SUMMARY OF THE INVENTION

An anvil has an air inlet, an air chamber, and a series of holes leading from the chamber to the working end of the anvil to provide contacting pressure and compressed air to the anvil working surface.

It is an object of this invention to provide compressed air to the working end of an anvil.

It is another object of this invention to provide a method of removing adhesive from the surface of an insert while fastening to a panel.

DESCRIPTION OF THE DRAWINGS

FIG. 1 shows a side elevational view of prior art.

FIG. 2 is an exploded perspective view of this invention.

FIG. 3 is a side elevational view partially in section showing an insert being mounted to a panel as practiced by the invention.

FIG. 4 shows a side elevational view of the insert mounted to the panel.

DETAILED DESCRIPTION

An end forming anvil 10 is made up of two members 12 and 14. The first member 12 has a shank 16 to permit mounting to a working tool, an enlarged diameter section 18, and a reduced diameter section 20. Within the enlarged diameter section there is a radially extending opening 22; which communicates with an axial opening 24 that extends to the end of the reduced diameter section. A fastener 26 is threaded into the radial opening and connects to a hose 28; which in turn is joined to a source of compressed air, not shown. The second member 14, has an axially extending opening 30, that extends part way through from one side, and a series of openings 32, that extend in an axial direction to communicate between the working end 34 of the anvil and the opening 30. The inside diameter of the opening 30 is sized to present an interference fit with the reduced diameter 20, of the first member, and when pressed together the two parts permanently join and leave a chamber 36.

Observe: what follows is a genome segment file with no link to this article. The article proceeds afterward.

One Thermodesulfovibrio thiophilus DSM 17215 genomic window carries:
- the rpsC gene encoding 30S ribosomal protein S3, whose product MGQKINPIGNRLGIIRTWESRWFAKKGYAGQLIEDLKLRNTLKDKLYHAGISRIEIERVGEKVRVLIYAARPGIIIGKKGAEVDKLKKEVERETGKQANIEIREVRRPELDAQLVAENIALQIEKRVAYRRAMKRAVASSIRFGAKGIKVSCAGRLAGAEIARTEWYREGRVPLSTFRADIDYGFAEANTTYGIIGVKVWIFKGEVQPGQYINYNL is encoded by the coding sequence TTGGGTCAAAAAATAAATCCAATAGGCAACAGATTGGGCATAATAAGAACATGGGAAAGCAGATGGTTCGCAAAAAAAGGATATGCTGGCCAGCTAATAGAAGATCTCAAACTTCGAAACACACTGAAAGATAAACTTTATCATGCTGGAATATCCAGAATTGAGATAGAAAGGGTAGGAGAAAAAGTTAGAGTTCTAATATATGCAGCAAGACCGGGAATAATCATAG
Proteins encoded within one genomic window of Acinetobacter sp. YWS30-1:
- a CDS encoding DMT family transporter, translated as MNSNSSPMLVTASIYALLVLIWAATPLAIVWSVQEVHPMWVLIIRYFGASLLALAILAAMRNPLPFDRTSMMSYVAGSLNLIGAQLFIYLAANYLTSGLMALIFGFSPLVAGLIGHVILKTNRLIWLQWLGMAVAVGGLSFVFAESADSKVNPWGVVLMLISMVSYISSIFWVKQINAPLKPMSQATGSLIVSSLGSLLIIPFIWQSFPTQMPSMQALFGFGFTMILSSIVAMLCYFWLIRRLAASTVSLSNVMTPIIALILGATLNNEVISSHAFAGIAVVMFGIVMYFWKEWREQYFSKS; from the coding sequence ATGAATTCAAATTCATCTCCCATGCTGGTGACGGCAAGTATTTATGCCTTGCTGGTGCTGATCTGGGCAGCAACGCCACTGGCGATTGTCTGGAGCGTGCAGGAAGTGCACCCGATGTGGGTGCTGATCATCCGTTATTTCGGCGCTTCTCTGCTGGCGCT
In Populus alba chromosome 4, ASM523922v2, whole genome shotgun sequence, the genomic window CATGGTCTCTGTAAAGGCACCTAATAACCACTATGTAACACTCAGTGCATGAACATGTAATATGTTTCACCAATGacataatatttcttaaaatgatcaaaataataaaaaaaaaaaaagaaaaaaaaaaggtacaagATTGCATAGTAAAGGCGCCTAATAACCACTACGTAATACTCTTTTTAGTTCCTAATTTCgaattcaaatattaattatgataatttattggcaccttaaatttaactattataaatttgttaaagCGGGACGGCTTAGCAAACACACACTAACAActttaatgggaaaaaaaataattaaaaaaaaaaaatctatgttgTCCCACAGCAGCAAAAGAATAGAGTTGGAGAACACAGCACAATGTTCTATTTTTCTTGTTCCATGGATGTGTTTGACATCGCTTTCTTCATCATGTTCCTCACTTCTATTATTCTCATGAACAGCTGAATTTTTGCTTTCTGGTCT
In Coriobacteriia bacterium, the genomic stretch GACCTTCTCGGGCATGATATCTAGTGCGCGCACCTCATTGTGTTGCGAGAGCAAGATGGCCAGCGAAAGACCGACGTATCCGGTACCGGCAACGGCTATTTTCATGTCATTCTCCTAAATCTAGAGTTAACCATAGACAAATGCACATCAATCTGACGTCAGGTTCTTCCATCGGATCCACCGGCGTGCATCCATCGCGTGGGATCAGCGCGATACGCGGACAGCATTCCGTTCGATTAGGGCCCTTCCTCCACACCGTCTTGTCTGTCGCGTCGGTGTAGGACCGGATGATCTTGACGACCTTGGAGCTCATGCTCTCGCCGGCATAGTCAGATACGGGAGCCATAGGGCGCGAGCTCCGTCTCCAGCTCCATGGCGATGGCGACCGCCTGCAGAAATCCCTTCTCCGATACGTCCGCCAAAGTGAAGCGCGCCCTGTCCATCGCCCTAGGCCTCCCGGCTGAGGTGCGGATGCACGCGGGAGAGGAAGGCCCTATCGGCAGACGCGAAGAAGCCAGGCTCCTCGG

The anvil 10 is used in conjunction with a forming tool 38, to set an insert 40, in a panel 42. The panel has a honeycomb core 44, face sheets 46, and a hole 48 through the panel for locating the insert. The insert has a tube like portion 50, with a thin flat base 52 on one end, and in the preformed condition, a thin walled tubular section 54 that is acted on by the forming tool.

In operation the anvil 10, and the forming tool 38, are mounted in a rivet gun, not shown. An adhesive 56, is placed on surface 46 of the panel 42, near the hole 48. The insert 40 is placed in that hole with the flat base 52 of the insert contacting the adhesive. Next compressed air is introduced through tubing 28, the rivet gun is actuated, anvil working end 34 presses the insert firmly against the adhesive and the skin surface of the panel, and end 54 is formed by tool 38 to secure the insert to the panel. As the anvil presses against the flat part of the insert, air flowing through the anvil blows the adhesive off the surface being contacted; so that adhesive is between the base and the panel skin and adjacent those surfaces, but no adhesive is on or extends above the anvil contacted surface of the flat base 52.